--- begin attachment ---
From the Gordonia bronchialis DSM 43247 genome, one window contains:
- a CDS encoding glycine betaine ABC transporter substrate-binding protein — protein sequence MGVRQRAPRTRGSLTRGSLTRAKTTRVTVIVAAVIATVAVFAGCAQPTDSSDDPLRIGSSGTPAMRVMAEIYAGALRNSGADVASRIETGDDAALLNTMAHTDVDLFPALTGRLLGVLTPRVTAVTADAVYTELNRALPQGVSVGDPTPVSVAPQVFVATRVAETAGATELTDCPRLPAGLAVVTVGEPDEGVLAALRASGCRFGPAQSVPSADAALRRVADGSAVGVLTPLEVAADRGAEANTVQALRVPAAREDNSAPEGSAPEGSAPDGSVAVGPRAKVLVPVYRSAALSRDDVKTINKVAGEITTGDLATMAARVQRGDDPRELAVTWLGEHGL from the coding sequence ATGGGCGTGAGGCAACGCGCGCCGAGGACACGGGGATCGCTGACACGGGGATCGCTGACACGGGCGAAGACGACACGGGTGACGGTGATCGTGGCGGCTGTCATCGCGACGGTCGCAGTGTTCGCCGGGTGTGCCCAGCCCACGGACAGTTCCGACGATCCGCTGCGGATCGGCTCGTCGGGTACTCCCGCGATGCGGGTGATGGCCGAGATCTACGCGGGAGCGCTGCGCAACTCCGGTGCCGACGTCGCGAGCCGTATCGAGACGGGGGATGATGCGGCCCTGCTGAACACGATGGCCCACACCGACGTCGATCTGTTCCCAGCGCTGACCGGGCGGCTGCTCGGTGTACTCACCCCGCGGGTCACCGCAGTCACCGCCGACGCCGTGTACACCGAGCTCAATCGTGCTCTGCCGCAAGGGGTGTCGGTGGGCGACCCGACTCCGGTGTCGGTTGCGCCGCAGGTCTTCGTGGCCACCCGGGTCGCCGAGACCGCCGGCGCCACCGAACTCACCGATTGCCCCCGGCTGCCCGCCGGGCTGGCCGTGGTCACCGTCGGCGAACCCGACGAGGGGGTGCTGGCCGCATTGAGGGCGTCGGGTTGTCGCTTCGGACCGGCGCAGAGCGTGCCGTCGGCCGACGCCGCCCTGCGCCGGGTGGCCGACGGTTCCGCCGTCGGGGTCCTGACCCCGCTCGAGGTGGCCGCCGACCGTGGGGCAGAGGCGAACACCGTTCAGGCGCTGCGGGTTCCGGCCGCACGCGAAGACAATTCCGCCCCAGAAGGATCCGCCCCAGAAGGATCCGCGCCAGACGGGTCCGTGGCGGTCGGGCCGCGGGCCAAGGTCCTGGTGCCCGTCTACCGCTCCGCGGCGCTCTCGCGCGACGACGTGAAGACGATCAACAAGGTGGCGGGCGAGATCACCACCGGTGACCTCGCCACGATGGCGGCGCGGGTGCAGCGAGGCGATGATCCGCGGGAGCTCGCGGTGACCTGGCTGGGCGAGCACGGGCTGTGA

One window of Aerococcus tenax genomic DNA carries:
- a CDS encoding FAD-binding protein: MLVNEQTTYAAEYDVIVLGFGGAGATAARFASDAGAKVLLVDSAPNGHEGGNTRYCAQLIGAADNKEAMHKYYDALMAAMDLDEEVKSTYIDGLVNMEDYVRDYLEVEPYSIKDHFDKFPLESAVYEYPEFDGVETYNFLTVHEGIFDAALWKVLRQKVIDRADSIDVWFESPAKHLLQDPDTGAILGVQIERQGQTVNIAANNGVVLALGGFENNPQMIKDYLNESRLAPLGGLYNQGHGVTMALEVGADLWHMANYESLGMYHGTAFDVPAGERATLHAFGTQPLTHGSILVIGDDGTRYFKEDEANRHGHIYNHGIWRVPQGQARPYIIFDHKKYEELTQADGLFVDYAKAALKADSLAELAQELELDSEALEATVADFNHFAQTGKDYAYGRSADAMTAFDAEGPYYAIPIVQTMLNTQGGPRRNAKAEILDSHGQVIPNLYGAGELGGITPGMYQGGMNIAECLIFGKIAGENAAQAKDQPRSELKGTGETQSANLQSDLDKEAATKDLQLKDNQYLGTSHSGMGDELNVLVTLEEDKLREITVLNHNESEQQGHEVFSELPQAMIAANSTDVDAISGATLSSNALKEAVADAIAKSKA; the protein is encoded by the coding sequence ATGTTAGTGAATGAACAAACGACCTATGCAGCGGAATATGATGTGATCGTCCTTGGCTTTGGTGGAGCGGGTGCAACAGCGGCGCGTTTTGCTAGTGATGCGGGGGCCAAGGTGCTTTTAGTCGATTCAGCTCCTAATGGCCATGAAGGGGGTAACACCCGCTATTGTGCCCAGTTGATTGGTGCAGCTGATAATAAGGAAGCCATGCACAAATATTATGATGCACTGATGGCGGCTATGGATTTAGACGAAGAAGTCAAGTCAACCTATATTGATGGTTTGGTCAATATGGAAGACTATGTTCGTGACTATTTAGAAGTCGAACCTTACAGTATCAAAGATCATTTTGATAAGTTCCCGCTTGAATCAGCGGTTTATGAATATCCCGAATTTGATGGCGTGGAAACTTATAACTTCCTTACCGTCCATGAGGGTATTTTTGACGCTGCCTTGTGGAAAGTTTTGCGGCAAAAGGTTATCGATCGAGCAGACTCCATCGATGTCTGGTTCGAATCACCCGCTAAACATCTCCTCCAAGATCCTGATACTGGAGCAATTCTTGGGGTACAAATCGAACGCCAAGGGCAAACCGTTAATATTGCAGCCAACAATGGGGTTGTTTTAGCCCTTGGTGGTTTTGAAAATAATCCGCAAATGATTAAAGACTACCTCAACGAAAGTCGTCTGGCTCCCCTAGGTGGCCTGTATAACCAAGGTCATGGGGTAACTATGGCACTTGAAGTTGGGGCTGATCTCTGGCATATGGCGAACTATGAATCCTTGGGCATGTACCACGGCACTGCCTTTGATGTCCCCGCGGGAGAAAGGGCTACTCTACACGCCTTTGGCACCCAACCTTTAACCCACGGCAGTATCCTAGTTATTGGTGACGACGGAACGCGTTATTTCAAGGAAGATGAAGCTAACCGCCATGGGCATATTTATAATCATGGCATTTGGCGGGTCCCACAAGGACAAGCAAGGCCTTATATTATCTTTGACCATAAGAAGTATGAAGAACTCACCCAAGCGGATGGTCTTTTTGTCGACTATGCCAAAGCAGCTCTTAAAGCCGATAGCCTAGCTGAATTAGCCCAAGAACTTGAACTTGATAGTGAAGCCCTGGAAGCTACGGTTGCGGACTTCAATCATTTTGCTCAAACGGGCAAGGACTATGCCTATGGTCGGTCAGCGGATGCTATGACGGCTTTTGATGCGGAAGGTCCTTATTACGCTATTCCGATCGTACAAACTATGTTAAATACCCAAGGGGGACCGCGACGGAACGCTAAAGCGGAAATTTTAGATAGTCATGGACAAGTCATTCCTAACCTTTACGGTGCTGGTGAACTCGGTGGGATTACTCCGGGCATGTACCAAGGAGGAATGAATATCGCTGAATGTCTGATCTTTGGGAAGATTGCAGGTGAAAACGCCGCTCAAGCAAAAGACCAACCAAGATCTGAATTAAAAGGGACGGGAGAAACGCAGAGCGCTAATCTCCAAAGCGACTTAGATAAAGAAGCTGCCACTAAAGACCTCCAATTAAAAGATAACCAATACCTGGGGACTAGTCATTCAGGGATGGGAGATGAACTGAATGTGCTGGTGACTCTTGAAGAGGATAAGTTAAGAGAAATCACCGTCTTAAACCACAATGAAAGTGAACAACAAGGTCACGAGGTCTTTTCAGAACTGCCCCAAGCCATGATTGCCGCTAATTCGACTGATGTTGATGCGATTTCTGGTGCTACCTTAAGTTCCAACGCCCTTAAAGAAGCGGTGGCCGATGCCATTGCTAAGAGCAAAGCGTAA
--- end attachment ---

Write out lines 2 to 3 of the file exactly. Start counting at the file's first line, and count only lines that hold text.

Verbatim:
- a CDS encoding glycine betaine ABC transporter substrate-binding protein — protein sequence MGVRQRAPRTRGSLTRGSLTRAKTTRVTVIVAAVIATVAVFAGCAQPTDSSDDPLRIGSSGTPAMRVMAEIYAGALRNSGADVASRIETGDDAALLNTMAHTDVDLFPALTGRLLGVLTPRVTAVTADAVYTELNRALPQGVSVGDPTPVSVAPQVFVATRVAETAGATELTDCPRLPAGLAVVTVGEPDEGVLAALRASGCRFGPAQSVPSADAALRRVADGSAVGVLTPLEVAADRGAEANTVQALRVPAAREDNSAPEGSAPEGSAPDGSVAVGPRAKVLVPVYRSAALSRDDVKTINKVAGEITTGDLATMAARVQRGDDPRELAVTWLGEHGL from the coding sequence ATGGGCGTGAGGCAACGCGCGCCGAGGACACGGGGATCGCTGACACGGGGATCGCTGACACGGGCGAAGACGACACGGGTGACGGTGATCGTGGCGGCTGTCATCGCGACGGTCGCAGTGTTCGCCGGGTGTGCCCAGCCCACGGACAGTTCCGACGATCCGCTGCGGATCGGCTCGTCGGGTACTCCCGCGATGCGGGTGATGGCCGAGATCTACGCGGGAGCGCTGCGCAACTCCGGTGCCGACGTCGCGAGCCGTATCGAGACGGGGGATGATGCGGCCCTGCTGAACACGATGGCCCACACCGACGTCGATCTGTTCCCAGCGCTGACCGGGCGGCTGCTCGGTGTACTCACCCCGCGGGTCACCGCAGTCACCGCCGACGCCGTGTACACCGAGCTCAATCGTGCTCTGCCGCAAGGGGTGTCGGTGGGCGACCCGACTCCGGTGTCGGTTGCGCCGCAGGTCTTCGTGGCCACCCGGGTCGCCGAGACCGCCGGCGCCACCGAACTCACCGATTGCCCCCGGCTGCCCGCCGGGCTGGCCGTGGTCACCGTCGGCGAACCCGACGAGGGGGTGCTGGCCGCATTGAGGGCGTCGGGTTGTCGCTTCGGACCGGCGCAGAGCGTGCCGTCGGCCGACGCCGCCCTGCGCCGGGTGGCCGACGGTTCCGCCGTCGGGGTCCTGACCCCGCTCGAGGTGGCCGCCGACCGTGGGGCAGAGGCGAACACCGTTCAGGCGCTGCGGGTTCCGGCCGCACGCGAAGACAATTCCGCCCCAGAAGGATCCGCCCCAGAAGGATCCGCGCCAGACGGGTCCGTGGCGGTCGGGCCGCGGGCCAAGGTCCTGGTGCCCGTCTACCGCTCCGCGGCGCTCTCGCGCGACGACGTGAAGACGATCAACAAGGTGGCGGGCGAGATCACCACCGGTGACCTCGCCACGATGGCGGCGCGGGTGCAGCGAGGCGATGATCCGCGGGAGCTCGCGGTGACCTGGCTGGGCGAGCACGGGCTGTGA

One window of Aerococcus tenax genomic DNA carries: